Back in Cory’s classroom, we see the immediately effects of Lucas’s choice. Maya is lying across two desks and moping, Lucas is facing the back of the classroom, and Riley has her face smashed against a window. “We value our friendship too much to look at one another,” Lucas explains. Cory makes them go back to their usual seats, then gives them their last assignment: they have to figure out what they’re giving back to their school.

Later, Riley says that she’s not ready to leave middle school yet. “We were kings, Matthews,” she says to Cory, echoing him and Shawn. They’re joined by Maya, Farkle and Lucas for one last lesson. Cory runs through a few key lessons from the show thus far: “People change people”, “your biggest allies are the people around you”, and “you can tell your friends anything”. Cory instructs them to live their lives and face whatever is coming next.

The kids have two surprises for their graduation day. The first is a friendship bench that features art pieces from all four of them. As for their class prank, they’re stealing Cory, by getting him a different job way. Thanks to a phone call to Mr. Turner and a petition signed by all the parrents, Cory gets a promotion to be the kids’ high school teacher.

After the party, Riley, Maya and Lucas sitting at the window and contemplating the state of their love triangle. Riley and Maya both still have feelings for him, but Lucas doesn’t want anyone to get hurt.

And the adventure continues….


The episode was OK, while the gang’s goodbye to middle school, the bench dedication and Cory’s promotion was well acted, but the episode’s actual plot about leaving a legacy, and moving on to the next phase of life was completely overshadowed by the triangle. Thankfully, according to the writers during the Q/A, this subplot will be end soon. Overall, aside from the love triangle taking over the episode, this was at best an average finale, and actually felt like a finale, unlike Season 1.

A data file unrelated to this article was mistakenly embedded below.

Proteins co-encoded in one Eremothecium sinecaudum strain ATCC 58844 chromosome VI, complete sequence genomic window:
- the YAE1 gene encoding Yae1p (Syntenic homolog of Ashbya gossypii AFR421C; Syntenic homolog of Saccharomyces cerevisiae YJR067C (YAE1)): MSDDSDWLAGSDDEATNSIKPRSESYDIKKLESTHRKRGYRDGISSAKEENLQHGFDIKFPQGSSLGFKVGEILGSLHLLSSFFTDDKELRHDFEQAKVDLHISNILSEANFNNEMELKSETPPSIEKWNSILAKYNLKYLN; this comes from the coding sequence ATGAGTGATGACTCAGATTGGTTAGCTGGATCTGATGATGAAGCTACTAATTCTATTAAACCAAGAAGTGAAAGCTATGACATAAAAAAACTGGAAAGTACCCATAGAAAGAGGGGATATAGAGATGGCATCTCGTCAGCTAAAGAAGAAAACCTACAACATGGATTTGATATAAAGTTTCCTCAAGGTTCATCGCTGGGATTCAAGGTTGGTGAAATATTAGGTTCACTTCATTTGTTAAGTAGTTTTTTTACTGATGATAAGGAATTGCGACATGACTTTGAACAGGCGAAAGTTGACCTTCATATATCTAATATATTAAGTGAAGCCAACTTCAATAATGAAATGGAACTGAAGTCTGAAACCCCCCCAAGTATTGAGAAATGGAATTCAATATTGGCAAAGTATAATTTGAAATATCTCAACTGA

Next, we look at the season overall.

Girl Meets World Recaps: S2 E29: Girl Meets The Bay Window

This post is dedicated to the people who lost their lives in the Pulse Nightclub shooting in Orlando, FL.


At the bay window, Riley asks Maya’s permission to tear down the bay window. Maya is upset and can’t imagine life without her sanctuary. “‘Change fills my pockets with pennies of uncertainty,’” Maya quotes, using Riley’s own words to reason with her. Riley won’t be swayed; she wants to get ahead of the life changes they’ll face in high school by changing her room.